Lounge Loves | The Madness of Waiting2 min read . Updated: 29 Jun 2013, 12:49 AM IST
Umrao Jaan, the famous 19th century courtesan, strikes back at her biographer
A voice of her own
The story of Umrao Jaan, the semi-fictional courtesan who lived in 19th century Lucknow, was first told by Muhammad Hadi Ruswa in his novel and became well known thanks to its popular retellings on film and television. But relatively unknown was the existence of a sequel to Ruswa’s Urdu classic, a slender novella known as Junun-e-Intezar, which has been translated recently as The Madness of Waiting by Krupa Shandilya and Taimoor Shahid.
Ostensibly narrated in the voice of Umrao Jaan, this little gem of a tale is her comeuppance on her biographer, Ruswa, for exposing the intimate details of her life to the public. Ruswa concludes Umrao Jaan Ada by informing his readers that his eponymous heroine is furious with him for betraying her trust. Fuelled by this sense of outrage, she decides to have a go at Ruswa, and turn his life into fodder for her own tale.
In reality, this was just an ingeniously self-reflexive framing device employed by Ruswa to give Umrao Jaan a chance to strike back at the man who had turned her into a cult.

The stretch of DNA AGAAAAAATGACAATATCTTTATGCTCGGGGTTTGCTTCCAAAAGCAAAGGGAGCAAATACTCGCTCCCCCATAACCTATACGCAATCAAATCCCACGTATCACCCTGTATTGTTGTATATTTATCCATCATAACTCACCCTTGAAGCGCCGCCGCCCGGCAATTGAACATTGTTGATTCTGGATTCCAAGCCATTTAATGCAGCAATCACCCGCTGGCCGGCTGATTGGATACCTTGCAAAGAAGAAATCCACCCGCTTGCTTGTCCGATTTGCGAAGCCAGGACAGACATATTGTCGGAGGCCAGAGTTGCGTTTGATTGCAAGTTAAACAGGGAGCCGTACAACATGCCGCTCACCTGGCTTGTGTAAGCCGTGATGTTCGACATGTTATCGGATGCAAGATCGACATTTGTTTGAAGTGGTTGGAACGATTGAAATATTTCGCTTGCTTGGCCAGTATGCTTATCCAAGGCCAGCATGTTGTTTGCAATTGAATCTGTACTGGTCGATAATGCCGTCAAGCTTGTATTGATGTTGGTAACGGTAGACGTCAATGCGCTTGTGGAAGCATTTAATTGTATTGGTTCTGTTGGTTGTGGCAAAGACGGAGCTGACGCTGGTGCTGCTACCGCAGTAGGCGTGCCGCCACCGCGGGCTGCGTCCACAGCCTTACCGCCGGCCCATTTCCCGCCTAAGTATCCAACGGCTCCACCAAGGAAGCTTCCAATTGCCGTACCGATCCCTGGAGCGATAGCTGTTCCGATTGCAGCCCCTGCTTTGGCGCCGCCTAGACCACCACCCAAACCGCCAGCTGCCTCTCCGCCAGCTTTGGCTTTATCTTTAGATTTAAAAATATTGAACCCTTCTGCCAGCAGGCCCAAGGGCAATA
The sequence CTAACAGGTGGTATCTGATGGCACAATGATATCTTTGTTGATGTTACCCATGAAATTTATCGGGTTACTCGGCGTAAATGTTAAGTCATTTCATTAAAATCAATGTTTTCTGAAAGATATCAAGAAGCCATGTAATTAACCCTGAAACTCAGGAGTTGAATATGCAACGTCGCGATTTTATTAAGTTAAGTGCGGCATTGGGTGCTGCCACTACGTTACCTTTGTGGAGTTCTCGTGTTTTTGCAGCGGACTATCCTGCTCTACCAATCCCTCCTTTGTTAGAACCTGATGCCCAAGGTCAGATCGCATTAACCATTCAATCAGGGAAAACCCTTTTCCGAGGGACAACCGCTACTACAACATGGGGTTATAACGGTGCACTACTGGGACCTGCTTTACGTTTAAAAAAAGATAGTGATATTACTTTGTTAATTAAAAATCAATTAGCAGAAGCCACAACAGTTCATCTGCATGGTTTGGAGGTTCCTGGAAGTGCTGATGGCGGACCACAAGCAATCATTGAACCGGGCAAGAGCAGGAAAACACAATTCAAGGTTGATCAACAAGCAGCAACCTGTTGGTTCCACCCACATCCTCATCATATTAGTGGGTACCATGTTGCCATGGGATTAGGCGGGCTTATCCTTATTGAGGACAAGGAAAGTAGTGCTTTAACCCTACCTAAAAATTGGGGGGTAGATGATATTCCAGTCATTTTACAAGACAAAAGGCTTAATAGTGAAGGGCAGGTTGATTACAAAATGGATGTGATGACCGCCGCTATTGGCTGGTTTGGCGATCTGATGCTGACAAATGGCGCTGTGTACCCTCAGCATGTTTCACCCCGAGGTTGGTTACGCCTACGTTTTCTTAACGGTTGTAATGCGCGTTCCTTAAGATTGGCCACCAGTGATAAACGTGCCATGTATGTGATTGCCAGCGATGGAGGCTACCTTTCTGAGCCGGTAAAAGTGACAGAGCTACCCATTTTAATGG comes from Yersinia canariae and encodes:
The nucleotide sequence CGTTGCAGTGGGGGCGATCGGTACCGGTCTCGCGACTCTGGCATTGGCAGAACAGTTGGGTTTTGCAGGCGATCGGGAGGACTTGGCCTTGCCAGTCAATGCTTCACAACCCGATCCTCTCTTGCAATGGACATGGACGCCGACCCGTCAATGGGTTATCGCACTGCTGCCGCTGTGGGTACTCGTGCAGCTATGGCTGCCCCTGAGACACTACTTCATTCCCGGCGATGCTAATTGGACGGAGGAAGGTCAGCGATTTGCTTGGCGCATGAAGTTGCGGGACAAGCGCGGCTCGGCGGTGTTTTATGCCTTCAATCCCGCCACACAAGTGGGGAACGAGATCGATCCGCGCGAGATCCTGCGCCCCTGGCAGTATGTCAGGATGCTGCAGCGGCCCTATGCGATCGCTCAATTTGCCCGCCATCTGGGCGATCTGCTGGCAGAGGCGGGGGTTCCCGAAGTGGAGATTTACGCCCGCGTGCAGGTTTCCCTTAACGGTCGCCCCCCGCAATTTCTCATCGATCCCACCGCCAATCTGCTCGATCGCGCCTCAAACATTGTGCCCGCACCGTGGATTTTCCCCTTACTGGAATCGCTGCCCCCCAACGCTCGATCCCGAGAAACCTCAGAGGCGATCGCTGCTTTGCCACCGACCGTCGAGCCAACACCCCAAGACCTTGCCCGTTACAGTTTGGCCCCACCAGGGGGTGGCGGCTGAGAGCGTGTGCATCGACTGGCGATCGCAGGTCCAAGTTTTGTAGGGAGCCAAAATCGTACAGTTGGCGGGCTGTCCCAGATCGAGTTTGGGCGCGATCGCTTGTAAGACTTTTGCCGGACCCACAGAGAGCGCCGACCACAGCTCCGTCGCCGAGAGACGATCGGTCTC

It has been remarked that Ruswa’s original tale may have been inspired by Rosa Lambert, a novel by George William MacArthur Reynolds that was hugely popular, in translation, among Urdu readers. In fact, one of the early reviews of Umrao Jaan Ada, included in this volume, noted the similarities between Rosa and Umrao Jaan, while tersely, and censoriously, pointing out that unlike the former, the latter did not reveal her “shameless indiscretions" to the public herself.
In The Madness of Waiting, Umrao Jaan ventures out, in a fit of vengefulness, to spy on Ruswa’s private life, manipulating her way into his house when he is not around, and rummaging through his papers to fish out his secrets. Eventually, she goes on to recount his anguished and frustrated love for one Miss Sofia in the most exquisite prose, interspersed with lyrical epistolary exchanges between Ruswa and his beloved.
Published a month after the appearance of Umrao Jaan Ada (March 1899), and dated 1 April (All Fool’s Day), The Madness of Waiting is a sophisticated, stylized and playful exercise in narratology. While recognizing its feminist urges, it’s best to enjoy it as an experiment that blurs the boundaries between history and fiction, the creator and the created. The original Urdu version is appended to this bilingual edition.